Why do I have stains in my pool? This question will come with more questions. What does it look like? What you have you tried to get rid of the stain? How long has it been there? Hopefully, we will be able to clear up some worries and give some tips on keeping your pool stain free.

It is always concerning when we see rust spots on plaster. This could be that rebar within your pool structure is being exposed to the pool water through a thin spot in the plaster. This does happen, but more often than not it is a stain from the contents of the water. Regardless, it should be evaluated as to not continue to cause further problems. Most rust spots are caused by the following:

  • Leaves, twigs, acorns or other tree nuts. Often times these items will leave an impression resembling the shape of the culprit.
  • Metal objects such as bobby pin, toy cars, nails. Remove these objects as soon as possible.
  • Metals in the water, also known as oxidation. If you are regularly seeing small rusty spots in your pool, it can be because your water contains small metal fragments. Iron in your pool water or heavy copper algaecide is quite problematic and can lead to costly repairs.
  • Rebar found beneath the plaster of the pool, if left untreated can eventually lead to more structurally problems for your pool.

A common misconception is that it’s the pool builder’s fault for installing rusty rebar. That’s not the issue. Most rebar comes off the truck with at least a little rust. Not only is this not a problem, but some say a bit of rust can actually strengthen the bond between the steel and cement.

When properly encased in concrete, steel will not rust. This is because concrete is high in alkalinity, which neutralizes oxidation and forms a protective coating on the rebar. Problems occur, however, when nozzlemen do not provide thorough coverage around the reinforcement.

During your pool build, as the gunite passes through the bars during application, a gradual buildup on the face of the bars can obstruct the material from reaching behind the rebar, leaving the backside exposed. Called “shadowing,” this creates voids within the shell where the steel will corrode. The rusty oxidation will eventually bleed to the surface, staining the plaster.

Shallow rebar also is prone to rust. This can occur around curves in the wall where nozzlemen were not able to use shooting wires to gauge depth of coverage. Not knowing how deep the concrete is, it’s easy for the finisher to overcut, leaving only a thin layer to cover the bars. That’s why you’re more likely to find rebar stains in freeform pools. Other problem spots include step areas, benches and tight corners where it might be difficult for pneumatically applied concrete to properly build up around the steel.

Especially soggy soil can also cause problems for correctly placed rebar. ANSI requires that their be 3 inches of concrete between earth and rebar there can still be rusting if the soil has constant moisture. Emerald goes one step further and has a standard of 4 inches between earth and rebar. If the soil gets saturated one time it is not a big deal. If the soil is continually saturated then eventually things are going to start to rust.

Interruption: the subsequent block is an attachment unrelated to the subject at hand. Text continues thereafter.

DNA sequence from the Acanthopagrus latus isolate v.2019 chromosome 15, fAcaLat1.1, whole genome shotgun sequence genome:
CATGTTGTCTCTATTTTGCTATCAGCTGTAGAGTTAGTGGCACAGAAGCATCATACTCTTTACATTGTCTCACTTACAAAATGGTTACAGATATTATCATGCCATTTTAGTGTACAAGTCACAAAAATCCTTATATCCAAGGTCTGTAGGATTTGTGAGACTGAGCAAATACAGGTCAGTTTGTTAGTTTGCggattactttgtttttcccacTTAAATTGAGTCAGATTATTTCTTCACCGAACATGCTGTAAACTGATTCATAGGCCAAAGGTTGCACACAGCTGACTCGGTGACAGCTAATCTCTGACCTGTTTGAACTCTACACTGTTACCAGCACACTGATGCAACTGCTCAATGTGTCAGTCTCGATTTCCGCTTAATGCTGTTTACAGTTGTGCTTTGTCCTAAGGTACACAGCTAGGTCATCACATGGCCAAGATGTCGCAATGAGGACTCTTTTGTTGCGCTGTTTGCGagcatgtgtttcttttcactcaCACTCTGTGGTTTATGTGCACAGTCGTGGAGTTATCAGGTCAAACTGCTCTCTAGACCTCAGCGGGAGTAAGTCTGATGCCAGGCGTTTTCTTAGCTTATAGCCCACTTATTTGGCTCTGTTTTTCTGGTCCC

What to do when you have concerns of staining? Begin trouble shooting. Attempt to clean the stain and see if it comes up. If not then ask for advice. If your pool was recently completed call your pool builder for trouble shooting tips. If it’s an older pool may ask for a one time service company to come and evaluate the situation.

Check out our recommendations on ways to keep your new pool looking brand new and stain free:


  • Empty Skimmer Baskets – Keep the skimmer and pump basket(s) clear. This improves water flow to the filter system. In the Fall, they could more debris requiring clean out 2 times per day.
  • Return Jet Management – Angle down and point all the jest in the same direction. This pushes debris to the surface for the skimmer(s). It also helps to mix the chemicals.
  • Filter and Pump – Run the system for 8-10 hours per day. Warm/hot weather run for 8-12 hours. Cool/cold weather fun for 4-6 hours.
  • Filter Pressure Monitoring – When psi increases past 10psi over normal operational pressures, it is time to clean the filters or backwash.


  • Skim the Water Surface Daily- This helps to capture debris from sinking to the bottom and making the vacuum more effective.
  • Vacuum Once a Week – If you don’t have a working automatic pool cleaner.
  • Brush – At least 2x/week. Walls, steps, ledge all towards the floor.


  • Test the Water Weekly – Add chemicals if needed.
  • Balance the Water. Adjust as needed for alkalinity of 100-150ppm. Alkalinity increaser vs. muratic acid to lower ph.
  • Sanitize. Whether it is salt or chlorine you want to keep:
    Chlorine @ 1-3ppm
    Bromine @ 4-6ppm
    Biguanide @ 10-50ppm
  • Shock – Every 1-2 weeks shock the pool at nighttime and let the pool run for at least 8 hours. Standards say “Re-entry into treated pools is prohibited above 4ppm.

    • >10k gal = 2 lbs
    • >20k gal = 4 lbs
    • >35 gal = 7 lbs
    • *You should also follow specific manufacturer recommendations

Download our Pool Care Guide

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